Five Sales Lessons from

On the flight home from a recent work trip to Boston I read Predictable Revenue: Turn Your Business Into a Sales Machine with the $100 Million Best Practices of by Aaron Ross and Marylou Tyler.

Ross who was Director of Corporate Sales at shares the B2B sales lessons which helped build a predictable sales machine at the customer relationship management (CRM) giant. The book offers a fascinating glimpse into how grew from a small startup to the software as a service (SaaS) success story we all know today. It’s not an exaggeration to say helped create the SaaS industry and paved the way for the many exciting companies operating in the space today. It also proved that the SaaS business model could not only survive, but thrive and disrupt the software industry.

Sales Lessons from

It’s an insightful book and five sales lessons stood out:

1. Predictable revenue needs repeatable systems
To generate predictable revenue you first need consistent lead generation, then robust systems to ensure the same percentage of leads convert into sales every time. This is an ongoing process and there’s always room for improvement (a system can always be improved), but when you have a fully optimised SaaS marketing and sales machine, it becomes easy to predict with confidence how many leads are required to make a sale.

2. Invest in lead generation to drive new customer acquisition
Many company’s task sales reps with generating leads and prospecting. This is wrong and organisations which do this make the false assumption that sales reps can rely on their networks to find new business. Ross states that businesses must invest in lead generation and make it the marketing team’s responsibility to look after the volume and quality of leads, rather leave this to sales reps.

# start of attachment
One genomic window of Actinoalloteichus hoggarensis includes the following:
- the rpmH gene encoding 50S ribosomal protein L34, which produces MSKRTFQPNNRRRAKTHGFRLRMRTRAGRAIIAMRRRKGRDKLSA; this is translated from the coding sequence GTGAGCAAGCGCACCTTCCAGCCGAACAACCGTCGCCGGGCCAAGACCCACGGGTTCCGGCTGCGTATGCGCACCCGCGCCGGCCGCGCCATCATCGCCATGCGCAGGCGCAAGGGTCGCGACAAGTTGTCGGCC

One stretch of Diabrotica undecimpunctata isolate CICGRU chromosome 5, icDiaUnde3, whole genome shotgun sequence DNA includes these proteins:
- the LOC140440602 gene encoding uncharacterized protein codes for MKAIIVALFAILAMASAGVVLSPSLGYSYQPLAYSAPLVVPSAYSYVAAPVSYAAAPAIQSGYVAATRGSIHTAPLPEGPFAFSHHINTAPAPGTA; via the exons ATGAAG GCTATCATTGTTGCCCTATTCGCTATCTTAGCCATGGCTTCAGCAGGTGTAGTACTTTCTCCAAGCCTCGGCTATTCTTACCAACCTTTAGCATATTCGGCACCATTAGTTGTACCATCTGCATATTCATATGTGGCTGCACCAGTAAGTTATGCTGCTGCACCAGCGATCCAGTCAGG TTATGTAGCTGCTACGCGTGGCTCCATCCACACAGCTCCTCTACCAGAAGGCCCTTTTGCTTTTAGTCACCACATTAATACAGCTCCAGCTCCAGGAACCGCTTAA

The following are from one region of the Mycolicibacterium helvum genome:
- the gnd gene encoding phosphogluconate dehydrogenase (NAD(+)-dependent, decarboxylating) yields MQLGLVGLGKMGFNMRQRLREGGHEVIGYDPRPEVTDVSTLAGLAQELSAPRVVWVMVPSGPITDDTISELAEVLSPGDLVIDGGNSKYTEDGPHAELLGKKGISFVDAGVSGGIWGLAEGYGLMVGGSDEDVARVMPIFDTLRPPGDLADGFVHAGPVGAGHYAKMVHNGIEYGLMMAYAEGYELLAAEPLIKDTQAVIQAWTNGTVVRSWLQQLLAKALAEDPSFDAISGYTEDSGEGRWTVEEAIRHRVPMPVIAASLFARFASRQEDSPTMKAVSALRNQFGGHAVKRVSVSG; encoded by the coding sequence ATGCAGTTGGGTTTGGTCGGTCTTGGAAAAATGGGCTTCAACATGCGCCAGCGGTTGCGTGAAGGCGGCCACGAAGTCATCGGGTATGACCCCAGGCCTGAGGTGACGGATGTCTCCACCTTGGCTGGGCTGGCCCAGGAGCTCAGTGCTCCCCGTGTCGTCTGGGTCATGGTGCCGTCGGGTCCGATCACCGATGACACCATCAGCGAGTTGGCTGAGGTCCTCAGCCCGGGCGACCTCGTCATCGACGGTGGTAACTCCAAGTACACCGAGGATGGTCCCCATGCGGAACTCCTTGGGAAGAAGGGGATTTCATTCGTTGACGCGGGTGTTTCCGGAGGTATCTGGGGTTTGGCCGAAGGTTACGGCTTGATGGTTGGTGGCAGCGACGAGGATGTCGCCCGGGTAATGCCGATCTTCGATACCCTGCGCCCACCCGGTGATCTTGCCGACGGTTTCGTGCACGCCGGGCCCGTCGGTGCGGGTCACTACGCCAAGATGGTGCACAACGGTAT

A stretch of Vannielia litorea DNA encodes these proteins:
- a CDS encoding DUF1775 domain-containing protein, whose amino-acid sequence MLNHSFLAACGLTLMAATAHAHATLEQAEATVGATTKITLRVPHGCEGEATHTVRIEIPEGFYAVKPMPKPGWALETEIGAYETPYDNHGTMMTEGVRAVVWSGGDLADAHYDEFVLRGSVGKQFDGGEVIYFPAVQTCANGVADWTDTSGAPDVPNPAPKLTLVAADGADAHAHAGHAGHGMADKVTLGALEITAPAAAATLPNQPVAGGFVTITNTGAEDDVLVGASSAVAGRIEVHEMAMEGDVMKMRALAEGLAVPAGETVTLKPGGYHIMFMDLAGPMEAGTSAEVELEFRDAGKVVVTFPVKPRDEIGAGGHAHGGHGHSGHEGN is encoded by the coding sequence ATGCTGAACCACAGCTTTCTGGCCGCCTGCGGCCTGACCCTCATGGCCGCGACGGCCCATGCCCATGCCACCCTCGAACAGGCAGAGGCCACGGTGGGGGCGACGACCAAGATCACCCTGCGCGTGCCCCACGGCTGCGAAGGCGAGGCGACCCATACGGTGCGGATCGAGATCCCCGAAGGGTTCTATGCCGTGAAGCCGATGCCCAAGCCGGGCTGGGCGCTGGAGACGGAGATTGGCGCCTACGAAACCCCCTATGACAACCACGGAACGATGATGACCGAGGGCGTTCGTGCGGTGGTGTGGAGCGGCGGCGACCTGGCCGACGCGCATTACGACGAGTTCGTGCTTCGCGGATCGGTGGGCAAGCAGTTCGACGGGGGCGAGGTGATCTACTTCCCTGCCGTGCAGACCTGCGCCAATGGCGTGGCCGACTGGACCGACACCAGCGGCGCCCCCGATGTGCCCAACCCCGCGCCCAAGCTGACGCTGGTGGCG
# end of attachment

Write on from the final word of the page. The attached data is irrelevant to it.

3. Nurture a partner sales channel scaled its sales by creating a partner program, so agencies could begin selling the CRM software to their own clients. Partner programs are an effective way to increase distribution and sales, but they also require lots of time, care and attention to be managed correctly.

4. Create a sales development team
Today, this is a typical SaaS sales play, but back in 2000, were one of the first to let its sales reps focus purely on selling. They invested in a sales development team whose role it was to connect with and qualify prospects, nurture them and set up product demos. It’s a process that works well and let’s sales spend their time closing deals.

5. Focus on results, not activities
While many successful SaaS sales roles can be distilled into a set of repeatable habits and behavours, Ross emphasises it’s important to remain focused on results, not activities. He advises doubling down on high value tasks which generate big results, such as qualification calls and qualified opportunities, rather than less meaningful metrics like dials or calls per day.

If you want to develop your understanding of SaaS sales with actionable tips you can implement today, then read Predictable Revenue: Turn Your Business Into a Sales Machine with the $100 Million Best Practices of Ross has generously shared many of the strategies he employed to generate $100 million in recurring revenue. The book is packed full of everything you need to know about SaaS sales and is recommended reading for anyone who’s looking to learn more about this topic.